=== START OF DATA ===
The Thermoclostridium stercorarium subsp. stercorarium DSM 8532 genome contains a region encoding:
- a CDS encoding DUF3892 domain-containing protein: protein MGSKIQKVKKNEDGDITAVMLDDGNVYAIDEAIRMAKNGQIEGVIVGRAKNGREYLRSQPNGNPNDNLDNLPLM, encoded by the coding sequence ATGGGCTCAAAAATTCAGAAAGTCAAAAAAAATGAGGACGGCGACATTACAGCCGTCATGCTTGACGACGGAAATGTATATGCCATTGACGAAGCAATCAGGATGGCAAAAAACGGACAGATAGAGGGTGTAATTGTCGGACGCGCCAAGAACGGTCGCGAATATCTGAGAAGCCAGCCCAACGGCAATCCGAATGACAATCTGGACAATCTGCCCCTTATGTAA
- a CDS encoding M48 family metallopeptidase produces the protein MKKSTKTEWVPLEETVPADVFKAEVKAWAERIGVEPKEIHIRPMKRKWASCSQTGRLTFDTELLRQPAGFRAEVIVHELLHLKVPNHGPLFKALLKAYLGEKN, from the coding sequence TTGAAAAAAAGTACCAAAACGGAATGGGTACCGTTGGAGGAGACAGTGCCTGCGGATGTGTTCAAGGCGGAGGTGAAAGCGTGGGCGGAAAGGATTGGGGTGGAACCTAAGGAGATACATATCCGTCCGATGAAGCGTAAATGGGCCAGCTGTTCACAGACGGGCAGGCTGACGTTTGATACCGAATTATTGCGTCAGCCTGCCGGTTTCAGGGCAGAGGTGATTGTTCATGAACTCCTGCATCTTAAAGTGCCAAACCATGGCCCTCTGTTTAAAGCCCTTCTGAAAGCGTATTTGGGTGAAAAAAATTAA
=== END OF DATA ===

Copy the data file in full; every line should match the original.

The Thermoclostridium stercorarium subsp. stercorarium DSM 8532 genome contains a region encoding:
- a CDS encoding DUF3892 domain-containing protein: protein MGSKIQKVKKNEDGDITAVMLDDGNVYAIDEAIRMAKNGQIEGVIVGRAKNGREYLRSQPNGNPNDNLDNLPLM, encoded by the coding sequence ATGGGCTCAAAAATTCAGAAAGTCAAAAAAAATGAGGACGGCGACATTACAGCCGTCATGCTTGACGACGGAAATGTATATGCCATTGACGAAGCAATCAGGATGGCAAAAAACGGACAGATAGAGGGTGTAATTGTCGGACGCGCCAAGAACGGTCGCGAATATCTGAGAAGCCAGCCCAACGGCAATCCGAATGACAATCTGGACAATCTGCCCCTTATGTAA
- a CDS encoding M48 family metallopeptidase produces the protein MKKSTKTEWVPLEETVPADVFKAEVKAWAERIGVEPKEIHIRPMKRKWASCSQTGRLTFDTELLRQPAGFRAEVIVHELLHLKVPNHGPLFKALLKAYLGEKN, from the coding sequence TTGAAAAAAAGTACCAAAACGGAATGGGTACCGTTGGAGGAGACAGTGCCTGCGGATGTGTTCAAGGCGGAGGTGAAAGCGTGGGCGGAAAGGATTGGGGTGGAACCTAAGGAGATACATATCCGTCCGATGAAGCGTAAATGGGCCAGCTGTTCACAGACGGGCAGGCTGACGTTTGATACCGAATTATTGCGTCAGCCTGCCGGTTTCAGGGCAGAGGTGATTGTTCATGAACTCCTGCATCTTAAAGTGCCAAACCATGGCCCTCTGTTTAAAGCCCTTCTGAAAGCGTATTTGGGTGAAAAAAATTAA